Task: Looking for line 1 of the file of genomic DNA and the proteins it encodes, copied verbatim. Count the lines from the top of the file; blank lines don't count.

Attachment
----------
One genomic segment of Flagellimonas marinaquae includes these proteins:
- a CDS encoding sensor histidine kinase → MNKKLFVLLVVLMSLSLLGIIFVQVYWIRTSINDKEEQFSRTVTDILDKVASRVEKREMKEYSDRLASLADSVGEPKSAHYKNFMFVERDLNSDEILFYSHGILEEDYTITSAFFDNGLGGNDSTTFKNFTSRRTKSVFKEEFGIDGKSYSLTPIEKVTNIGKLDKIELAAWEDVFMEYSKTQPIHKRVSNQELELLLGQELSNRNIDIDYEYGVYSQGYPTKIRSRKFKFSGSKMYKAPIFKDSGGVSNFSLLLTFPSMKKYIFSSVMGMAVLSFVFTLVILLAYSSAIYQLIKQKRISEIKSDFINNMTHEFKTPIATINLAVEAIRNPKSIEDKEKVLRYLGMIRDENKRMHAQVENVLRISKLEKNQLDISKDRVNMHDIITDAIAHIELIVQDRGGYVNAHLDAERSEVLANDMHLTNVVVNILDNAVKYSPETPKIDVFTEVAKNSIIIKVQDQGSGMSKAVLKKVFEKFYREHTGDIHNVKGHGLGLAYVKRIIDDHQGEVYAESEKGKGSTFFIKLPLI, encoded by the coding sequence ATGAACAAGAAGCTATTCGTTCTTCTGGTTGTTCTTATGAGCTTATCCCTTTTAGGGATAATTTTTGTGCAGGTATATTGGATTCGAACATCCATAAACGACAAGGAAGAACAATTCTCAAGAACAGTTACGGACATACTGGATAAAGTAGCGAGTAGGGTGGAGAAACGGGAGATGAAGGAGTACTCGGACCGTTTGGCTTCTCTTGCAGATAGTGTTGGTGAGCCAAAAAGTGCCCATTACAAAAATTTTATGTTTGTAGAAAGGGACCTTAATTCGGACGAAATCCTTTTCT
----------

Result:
One genomic segment of Flagellimonas marinaquae includes these proteins: